Genetic anti-discrimination law protects patient privacy without sacrificing research
An unusual vote in the House of Commons that saw Liberal backbench MPs defy the prime minister and his cabinet by uniting with opposition parties to pass a bill outlawing genetic discrimination has come as a relief to Clare Gibbons.
“I’m so happy and pleasantly surprised, because when you’re looking at it, you’re not sure which way it’s going to go,” said Gibbons, a genetic counsellor at Toronto’s North York General Hospital.
Bill S-201, the Genetic Non-Discrimination Act, prohibits anyone from requiring a person to undergo or reveal the results of a genetic test as a condition of employment or before selling that person a good or service, such as life or disability insurance. The maximum punishment for breaking the law is a fine of $1,000,000 and/or imprisonment for five years.
In 2014, Gibbons was called to testify before the Senate standing committee on human rights where she urged the government to pass the bill.
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Gibbons said the legislation will protect the patients she sees from the potential repercussions of genetic tests, which can uncover disorders that might never develop into disease yet could limit patients’ access to life insurance or employment.
“There were some people who were fearful enough that they declined testing because of their concerns,” she said.
Those patients included people who have a family history of certain inheritable cancers or Huntington’s disease.
“Now, I think some of that fear that was holding people back should be alleviated,” she said.
‘I can tell you it was a very emotional moment watching it on TV.’ – Dr. Ronald Cohn
The Wednesday evening vote in the House of Commons marked a rare passage of a private bill from the Senate.
The vote was monitored closely by Dr. Ronald Cohn, chief of pediatrics at Toronto’s Sick Kids Hospital.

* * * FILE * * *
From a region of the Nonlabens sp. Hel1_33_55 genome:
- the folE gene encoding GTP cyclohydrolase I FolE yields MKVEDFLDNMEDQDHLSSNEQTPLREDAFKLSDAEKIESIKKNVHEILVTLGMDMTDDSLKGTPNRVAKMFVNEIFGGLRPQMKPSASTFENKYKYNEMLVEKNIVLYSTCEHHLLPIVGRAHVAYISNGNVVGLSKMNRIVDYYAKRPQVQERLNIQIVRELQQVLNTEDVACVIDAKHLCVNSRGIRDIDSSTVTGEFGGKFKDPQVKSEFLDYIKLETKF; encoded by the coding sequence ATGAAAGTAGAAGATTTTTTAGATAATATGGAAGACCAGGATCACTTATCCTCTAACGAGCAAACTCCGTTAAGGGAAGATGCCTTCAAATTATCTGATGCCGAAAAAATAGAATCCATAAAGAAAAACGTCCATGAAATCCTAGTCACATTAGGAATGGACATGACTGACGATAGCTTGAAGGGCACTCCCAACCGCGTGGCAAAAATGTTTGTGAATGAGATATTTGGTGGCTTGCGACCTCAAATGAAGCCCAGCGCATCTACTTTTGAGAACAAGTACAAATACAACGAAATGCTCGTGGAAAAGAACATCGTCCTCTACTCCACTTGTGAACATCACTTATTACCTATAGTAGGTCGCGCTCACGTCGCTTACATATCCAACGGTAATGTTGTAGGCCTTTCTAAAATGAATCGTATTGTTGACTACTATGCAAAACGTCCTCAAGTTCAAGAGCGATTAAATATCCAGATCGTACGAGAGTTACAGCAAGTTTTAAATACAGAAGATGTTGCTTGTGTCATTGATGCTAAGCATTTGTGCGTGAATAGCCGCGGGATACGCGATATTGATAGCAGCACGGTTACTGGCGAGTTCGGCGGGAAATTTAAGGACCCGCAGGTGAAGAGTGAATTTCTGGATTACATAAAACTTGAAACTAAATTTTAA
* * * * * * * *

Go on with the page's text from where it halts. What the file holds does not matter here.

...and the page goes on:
“I can tell you it was a very emotional moment watching it on TV,” he said.
Cohn was outspoken in advocating for the introduction of the law shortly after he moved to Canada in 2012 from the United States, which already had similar genetic anti-discrimination legislation in place, known by the acronym GINA. Some of those protections could now be repealed by Congress after pressure from employers to gain access to employees’ genetic information for workplace wellness programs.
Cohn said he found it difficult to treat young patients whose parents declined genetic testing that could offer a clear diagnosis because of privacy concerns.
“This was sometimes paralyzing to me to sit there and know that I was providing sub-par clinical care,” he said. “The fact that I hopefully don’t have to make this a topic of conversation any more is a significant game changer for the way I and many others practise medicine. “
The protection of a patient’s genetic information had become increasingly urgent, “because we have significantly more genetic tests than we had three, five and 10 years ago.”
Those tests now include sequencing of the entire genome, the next generation of standard diagnostic testing.
Whole genome sequencing analyzes a person’s entire DNA sequence and compares it to a standardized reference sequence. Mismatches are signs of genetic abnormalities.
Cohn is also involved in using the innovative gene-editing tool known as CRISPR.
He says the new legislation will ensure genetic research can continue without sacrificing a patient’s right to privacy.